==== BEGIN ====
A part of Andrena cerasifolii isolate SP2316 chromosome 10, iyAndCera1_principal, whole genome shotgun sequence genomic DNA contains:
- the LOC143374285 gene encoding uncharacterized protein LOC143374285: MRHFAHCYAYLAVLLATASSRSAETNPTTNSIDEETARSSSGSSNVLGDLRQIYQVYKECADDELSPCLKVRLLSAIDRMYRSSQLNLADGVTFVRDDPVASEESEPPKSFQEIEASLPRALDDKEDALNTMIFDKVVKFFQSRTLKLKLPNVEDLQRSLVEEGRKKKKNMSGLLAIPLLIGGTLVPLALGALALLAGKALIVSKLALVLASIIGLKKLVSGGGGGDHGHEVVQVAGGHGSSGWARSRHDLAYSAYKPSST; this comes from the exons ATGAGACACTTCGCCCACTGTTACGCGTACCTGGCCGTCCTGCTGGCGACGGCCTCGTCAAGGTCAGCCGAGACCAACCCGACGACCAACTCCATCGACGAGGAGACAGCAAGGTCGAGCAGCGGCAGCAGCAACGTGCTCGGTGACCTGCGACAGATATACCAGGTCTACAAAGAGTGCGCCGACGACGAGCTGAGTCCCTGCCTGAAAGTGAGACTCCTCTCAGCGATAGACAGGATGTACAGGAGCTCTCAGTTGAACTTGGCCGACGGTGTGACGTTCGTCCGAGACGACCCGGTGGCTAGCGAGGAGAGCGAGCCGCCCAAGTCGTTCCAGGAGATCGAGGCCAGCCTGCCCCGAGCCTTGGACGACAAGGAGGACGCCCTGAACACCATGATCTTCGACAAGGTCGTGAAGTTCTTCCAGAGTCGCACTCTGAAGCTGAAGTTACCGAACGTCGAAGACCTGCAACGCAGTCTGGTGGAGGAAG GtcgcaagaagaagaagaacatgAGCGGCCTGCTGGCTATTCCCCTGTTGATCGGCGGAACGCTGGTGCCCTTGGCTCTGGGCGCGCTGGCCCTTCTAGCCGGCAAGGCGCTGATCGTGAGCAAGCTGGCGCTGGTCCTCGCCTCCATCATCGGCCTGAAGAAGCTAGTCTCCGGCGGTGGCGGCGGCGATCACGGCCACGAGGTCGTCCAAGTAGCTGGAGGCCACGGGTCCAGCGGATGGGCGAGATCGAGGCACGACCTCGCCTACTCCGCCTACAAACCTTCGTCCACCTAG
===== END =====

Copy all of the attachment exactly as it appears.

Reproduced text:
A part of Andrena cerasifolii isolate SP2316 chromosome 10, iyAndCera1_principal, whole genome shotgun sequence genomic DNA contains:
- the LOC143374285 gene encoding uncharacterized protein LOC143374285: MRHFAHCYAYLAVLLATASSRSAETNPTTNSIDEETARSSSGSSNVLGDLRQIYQVYKECADDELSPCLKVRLLSAIDRMYRSSQLNLADGVTFVRDDPVASEESEPPKSFQEIEASLPRALDDKEDALNTMIFDKVVKFFQSRTLKLKLPNVEDLQRSLVEEGRKKKKNMSGLLAIPLLIGGTLVPLALGALALLAGKALIVSKLALVLASIIGLKKLVSGGGGGDHGHEVVQVAGGHGSSGWARSRHDLAYSAYKPSST; this comes from the exons ATGAGACACTTCGCCCACTGTTACGCGTACCTGGCCGTCCTGCTGGCGACGGCCTCGTCAAGGTCAGCCGAGACCAACCCGACGACCAACTCCATCGACGAGGAGACAGCAAGGTCGAGCAGCGGCAGCAGCAACGTGCTCGGTGACCTGCGACAGATATACCAGGTCTACAAAGAGTGCGCCGACGACGAGCTGAGTCCCTGCCTGAAAGTGAGACTCCTCTCAGCGATAGACAGGATGTACAGGAGCTCTCAGTTGAACTTGGCCGACGGTGTGACGTTCGTCCGAGACGACCCGGTGGCTAGCGAGGAGAGCGAGCCGCCCAAGTCGTTCCAGGAGATCGAGGCCAGCCTGCCCCGAGCCTTGGACGACAAGGAGGACGCCCTGAACACCATGATCTTCGACAAGGTCGTGAAGTTCTTCCAGAGTCGCACTCTGAAGCTGAAGTTACCGAACGTCGAAGACCTGCAACGCAGTCTGGTGGAGGAAG GtcgcaagaagaagaagaacatgAGCGGCCTGCTGGCTATTCCCCTGTTGATCGGCGGAACGCTGGTGCCCTTGGCTCTGGGCGCGCTGGCCCTTCTAGCCGGCAAGGCGCTGATCGTGAGCAAGCTGGCGCTGGTCCTCGCCTCCATCATCGGCCTGAAGAAGCTAGTCTCCGGCGGTGGCGGCGGCGATCACGGCCACGAGGTCGTCCAAGTAGCTGGAGGCCACGGGTCCAGCGGATGGGCGAGATCGAGGCACGACCTCGCCTACTCCGCCTACAAACCTTCGTCCACCTAG